Location: NW England

PostPosted: Sun Oct 21, 2018 4:46 pm    Post subject: Reply with quote

Little John wrote:
You are getting boring now Mark.


I have been boring for a very long time.... Smile

But the subject is quite important, no ?
Regaining sovereignty is all well and good - if it can be achieved, that is....

But one of the prices to be paid seems to be a very large economic hit.
I've asked you, and stumuz1, and anyone else reading....., where is the economic benefit from a No Deal Brexit....??
I'm happy to learn, but nobody has (can) point to anything at all....., just some vague notion of a Trade Deal with the US (really ?)
All I can think of is a possible upturn in the fishing industry, if we regain total control of our fishing grounds...
Anything else......??
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Mark



Joined: 13 Dec 2007
Posts: 964
Location: NW England

PostPosted: Sun Oct 21, 2018 4:57 pm    Post subject: Reply with quote

Little John wrote:
On a happier note. Looks like May will be pushed this week, I reckon.


And that would help because...... we really need some more political chaos and a Leadership Election for the Tories..... ??
May only got elected in the first place because she was basically a compromise candidate between the 2 factions....
So, who would you prefer....., David Davis ? Boris ? Rees-Mogg ? Gove ?
But it's equally likely that somebody from the other faction could win...?
Tory Leadership Elections seldom go the way people think....
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stumuz1



Joined: 07 Jun 2016
Posts: 135
Location: Anglesey

PostPosted: Sun Oct 21, 2018 5:49 pm    Post subject: Reply with quote

Mark wrote:

But one of the prices to be paid seems to be a very large economic hit.
I've asked you, and stumuz1, and anyone else reading....., where is the economic benefit from a No Deal Brexit....?? Anything else......??


It depends on what you call economic hit. If you mean total GDP then the answer is probably neutral.

If you mean the economic situation of the unskilled UK worker then a massive increase in their economic fortunes will be had. If we do Brexit correctly. Their ability to provide basic goods has been seriously diminished by EU free movement.

If you mean the economic ability of smaller companies to out compete the tax dodging capabilities of Irish registered multi- nationals companies, then again Brexit will be a bonus.

Remember, huge corporations benefit massively from EU bureaucracy. Zombie companies being kept afloat by quantitive easing. The little guy doesn't get a look in.

If you mean the economic subsidising of the banking and finance industry (bailouts) then again making the city a bit more agile is no bad thing.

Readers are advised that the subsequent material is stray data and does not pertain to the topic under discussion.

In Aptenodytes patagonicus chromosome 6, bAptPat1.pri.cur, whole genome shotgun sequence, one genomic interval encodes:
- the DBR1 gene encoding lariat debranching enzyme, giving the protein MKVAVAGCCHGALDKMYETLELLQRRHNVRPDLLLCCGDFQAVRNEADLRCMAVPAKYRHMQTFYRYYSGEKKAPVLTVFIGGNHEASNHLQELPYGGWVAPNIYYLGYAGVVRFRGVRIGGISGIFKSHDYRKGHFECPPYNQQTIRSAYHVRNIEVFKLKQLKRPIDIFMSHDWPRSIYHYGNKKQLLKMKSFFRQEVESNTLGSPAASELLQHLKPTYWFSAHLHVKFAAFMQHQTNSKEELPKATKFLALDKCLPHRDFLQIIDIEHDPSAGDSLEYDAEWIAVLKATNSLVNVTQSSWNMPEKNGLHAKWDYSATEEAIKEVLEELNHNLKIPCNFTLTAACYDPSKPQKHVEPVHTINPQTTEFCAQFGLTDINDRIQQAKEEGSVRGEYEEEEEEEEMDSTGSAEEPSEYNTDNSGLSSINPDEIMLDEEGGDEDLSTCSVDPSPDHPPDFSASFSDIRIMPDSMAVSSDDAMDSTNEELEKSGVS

If you want a concrete example of a company gaining a competitive edge by leaving the EU i will give you one.

A company I'm dealing with makes an industrial fluid ( sorry can't tell you which one I have signed a ruinous NDA!)

There is a EU regulation coming down the pipeline which is going to ban it because of deleterious health effects. Apparently it is drunk in Eastern EU countries because it is cheap.

We don't have the any issues in the UK with it. So hopefully the production line that is presently making it will carry on. For it is not banned in the rest of the world.

The company is also developing a similar product for the EU market. So post Brexit a product that is made in the UK will carry on being made in the UK.

Remember, value added manufacturing in the UK only accounts for about 9% of GDP.
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stumuz1



Joined: 07 Jun 2016
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PostPosted: Sun Oct 21, 2018 5:57 pm    Post subject: Reply with quote

Another thing.

Google % of UK manufacturing between 1972 and today.

The EU has been devastating for UK manufacturing
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kenneal - lagger
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Joined: 20 Sep 2006
Posts: 10519
Location: Newbury, Berkshire

PostPosted: Sun Oct 21, 2018 7:05 pm    Post subject: Reply with quote

No one on the Remain side ever talks about "the ever closer union" which the EU bureaucracy and MEPs are for ever talking about. This will mean the UK being forced into the Euro at some time iin the future which would be ruinous for the UK.

No one seems to know that another economic crash is on the way and if we are still in the EU we will be called upon to bail out the EU and its banks. Italy is on the brink and the rest of the Med countries aren't far off and bailing out Italy will be a whole lot different, in a very bad way, to bailing out Greece. Those costs to us will far outweigh anything that Brexit will throw at us.